A Michigan appellate court has affirmed a summary judgment in favor of an attorney in a legal malpractice action. In Frasco, Caponigro, Wineman, & Scheible, PLLC v. IGC Management, Inc., a sub-contractor hired an attorney to recover funds from a general contractor. The general contractor later filed for bankruptcy, and a bank was found to have a priority security interest against the contractor’s assets.
The attorney, who also represented other unpaid sub-contractors, negotiated a mediated settlement with the financers of the project. However, the original sub-contractor did not assent to the terms of the settlement. The attorney informed the mediator and requested that the agreement contain a separate signature line for the sub-contractor, which the mediator failed to include. Nevertheless, the attorney executed the agreement and the bankruptcy court found that the sub-contractor was bound by its terms because the attorney signed on its behalf.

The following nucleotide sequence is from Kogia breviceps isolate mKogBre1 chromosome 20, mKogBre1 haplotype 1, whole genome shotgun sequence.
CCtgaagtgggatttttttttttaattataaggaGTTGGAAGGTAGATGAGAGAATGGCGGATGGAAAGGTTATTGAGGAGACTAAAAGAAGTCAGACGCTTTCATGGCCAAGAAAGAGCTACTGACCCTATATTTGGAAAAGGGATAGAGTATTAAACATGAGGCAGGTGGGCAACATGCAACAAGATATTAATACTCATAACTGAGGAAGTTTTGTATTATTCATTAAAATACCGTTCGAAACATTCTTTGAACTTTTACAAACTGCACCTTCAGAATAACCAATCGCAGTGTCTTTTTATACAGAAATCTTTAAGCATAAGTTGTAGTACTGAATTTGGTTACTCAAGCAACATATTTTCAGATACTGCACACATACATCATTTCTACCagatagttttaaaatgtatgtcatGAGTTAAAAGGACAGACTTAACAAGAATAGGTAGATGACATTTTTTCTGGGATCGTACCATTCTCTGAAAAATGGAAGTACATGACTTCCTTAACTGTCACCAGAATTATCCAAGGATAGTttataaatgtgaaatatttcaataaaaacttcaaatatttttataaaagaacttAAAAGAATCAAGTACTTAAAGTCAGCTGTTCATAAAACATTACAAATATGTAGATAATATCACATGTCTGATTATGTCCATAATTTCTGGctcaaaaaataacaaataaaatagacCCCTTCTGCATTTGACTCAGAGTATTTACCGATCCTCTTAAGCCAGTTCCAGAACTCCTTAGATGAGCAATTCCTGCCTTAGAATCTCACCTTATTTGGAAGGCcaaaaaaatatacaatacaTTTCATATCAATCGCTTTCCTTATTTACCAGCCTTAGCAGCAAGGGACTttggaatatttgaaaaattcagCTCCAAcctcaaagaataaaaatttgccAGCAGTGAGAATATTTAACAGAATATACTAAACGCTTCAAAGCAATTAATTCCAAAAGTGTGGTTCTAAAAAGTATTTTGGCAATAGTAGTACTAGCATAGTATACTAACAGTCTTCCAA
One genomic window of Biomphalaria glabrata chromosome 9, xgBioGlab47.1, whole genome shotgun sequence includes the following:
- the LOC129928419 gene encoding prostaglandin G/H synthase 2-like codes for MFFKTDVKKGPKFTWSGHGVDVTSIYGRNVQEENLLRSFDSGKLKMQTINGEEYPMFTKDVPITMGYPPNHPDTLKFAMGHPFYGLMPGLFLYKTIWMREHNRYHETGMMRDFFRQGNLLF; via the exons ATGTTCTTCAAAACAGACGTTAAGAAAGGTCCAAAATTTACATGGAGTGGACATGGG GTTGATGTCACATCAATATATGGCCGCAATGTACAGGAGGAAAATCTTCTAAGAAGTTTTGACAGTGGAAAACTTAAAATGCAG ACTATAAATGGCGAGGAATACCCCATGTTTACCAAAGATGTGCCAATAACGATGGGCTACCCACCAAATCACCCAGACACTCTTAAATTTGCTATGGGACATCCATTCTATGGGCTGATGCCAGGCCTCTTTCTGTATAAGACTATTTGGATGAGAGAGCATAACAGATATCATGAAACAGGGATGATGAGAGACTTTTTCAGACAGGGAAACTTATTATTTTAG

The sub-contractor then sued the attorney for legal malpractice. The attorney moved for summary judgment, which the trial court granted. The sub-contractor appealed.
The appellate court affirmed, finding that although the attorney’s conduct may have breached his ethical duties, it did not constitute malpractice. Under Michigan law, liability for settling a case without a client’s consent stems from a bad faith breach of contract rather than negligence. Here, the attorney did not intend to sign the agreement on behalf of the sub-contractor and had informed the mediator that he did not have such authority. Thus, the attorney acted in good faith and summary judgment was appropriate.
If you believe that you or your company has suffered damages as the result of the negligent conduct of a lawyer, contact Boston Legal Malpractice Lawyer, Keith L. Miller, to arrange a free consultation 24 hours a day, 7 days a week by telephone at (617) 523-5803, or click here to send him a confidential email. You will receive a response within 24 hours.